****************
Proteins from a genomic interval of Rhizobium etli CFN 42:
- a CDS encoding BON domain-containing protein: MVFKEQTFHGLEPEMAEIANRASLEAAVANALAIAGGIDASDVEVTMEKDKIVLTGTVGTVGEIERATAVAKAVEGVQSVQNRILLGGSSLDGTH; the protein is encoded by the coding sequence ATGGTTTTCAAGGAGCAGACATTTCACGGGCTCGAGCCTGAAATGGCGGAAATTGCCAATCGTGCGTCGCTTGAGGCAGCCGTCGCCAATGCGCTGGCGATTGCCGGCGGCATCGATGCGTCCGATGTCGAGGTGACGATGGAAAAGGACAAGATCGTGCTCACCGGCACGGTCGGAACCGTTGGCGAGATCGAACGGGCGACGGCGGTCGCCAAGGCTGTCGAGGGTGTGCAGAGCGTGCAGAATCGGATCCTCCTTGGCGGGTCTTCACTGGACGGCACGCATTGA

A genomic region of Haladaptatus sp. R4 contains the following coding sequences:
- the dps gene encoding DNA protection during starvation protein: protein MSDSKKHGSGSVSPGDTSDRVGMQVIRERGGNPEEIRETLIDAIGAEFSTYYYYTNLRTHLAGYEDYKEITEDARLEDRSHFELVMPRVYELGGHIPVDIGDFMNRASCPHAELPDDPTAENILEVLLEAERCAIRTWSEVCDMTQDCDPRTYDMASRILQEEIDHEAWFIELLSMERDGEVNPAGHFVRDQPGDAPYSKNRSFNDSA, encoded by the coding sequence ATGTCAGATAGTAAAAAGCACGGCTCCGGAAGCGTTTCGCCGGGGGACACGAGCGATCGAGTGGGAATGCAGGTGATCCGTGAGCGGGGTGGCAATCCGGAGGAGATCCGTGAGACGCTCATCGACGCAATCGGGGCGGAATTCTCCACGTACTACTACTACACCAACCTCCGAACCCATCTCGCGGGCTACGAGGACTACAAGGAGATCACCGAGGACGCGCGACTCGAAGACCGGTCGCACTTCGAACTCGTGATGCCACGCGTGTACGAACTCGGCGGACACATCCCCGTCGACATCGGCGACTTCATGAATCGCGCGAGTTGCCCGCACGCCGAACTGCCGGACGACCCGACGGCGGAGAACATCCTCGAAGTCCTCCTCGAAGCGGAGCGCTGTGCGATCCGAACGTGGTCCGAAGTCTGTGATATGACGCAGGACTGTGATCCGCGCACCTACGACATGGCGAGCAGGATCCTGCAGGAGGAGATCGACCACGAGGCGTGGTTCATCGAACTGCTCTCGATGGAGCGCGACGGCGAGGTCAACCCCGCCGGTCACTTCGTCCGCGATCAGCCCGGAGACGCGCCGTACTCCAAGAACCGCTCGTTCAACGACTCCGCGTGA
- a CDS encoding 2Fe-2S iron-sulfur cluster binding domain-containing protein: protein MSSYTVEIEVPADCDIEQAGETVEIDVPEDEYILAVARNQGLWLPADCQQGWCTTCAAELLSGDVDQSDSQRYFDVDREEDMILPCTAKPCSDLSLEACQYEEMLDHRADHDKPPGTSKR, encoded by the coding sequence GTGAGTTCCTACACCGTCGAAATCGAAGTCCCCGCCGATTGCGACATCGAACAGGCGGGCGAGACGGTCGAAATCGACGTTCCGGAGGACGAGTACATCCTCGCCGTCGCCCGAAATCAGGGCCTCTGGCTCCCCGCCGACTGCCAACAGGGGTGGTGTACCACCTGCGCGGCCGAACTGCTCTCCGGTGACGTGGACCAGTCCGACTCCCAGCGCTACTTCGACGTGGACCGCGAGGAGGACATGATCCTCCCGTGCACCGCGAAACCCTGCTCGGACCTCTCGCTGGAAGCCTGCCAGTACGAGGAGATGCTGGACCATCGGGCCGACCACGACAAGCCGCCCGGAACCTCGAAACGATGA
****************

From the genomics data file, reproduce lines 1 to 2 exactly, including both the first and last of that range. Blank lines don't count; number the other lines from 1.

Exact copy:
Proteins from a genomic interval of Rhizobium etli CFN 42:
- a CDS encoding BON domain-containing protein: MVFKEQTFHGLEPEMAEIANRASLEAAVANALAIAGGIDASDVEVTMEKDKIVLTGTVGTVGEIERATAVAKAVEGVQSVQNRILLGGSSLDGTH; the protein is encoded by the coding sequence ATGGTTTTCAAGGAGCAGACATTTCACGGGCTCGAGCCTGAAATGGCGGAAATTGCCAATCGTGCGTCGCTTGAGGCAGCCGTCGCCAATGCGCTGGCGATTGCCGGCGGCATCGATGCGTCCGATGTCGAGGTGACGATGGAAAAGGACAAGATCGTGCTCACCGGCACGGTCGGAACCGTTGGCGAGATCGAACGGGCGACGGCGGTCGCCAAGGCTGTCGAGGGTGTGCAGAGCGTGCAGAATCGGATCCTCCTTGGCGGGTCTTCACTGGACGGCACGCATTGA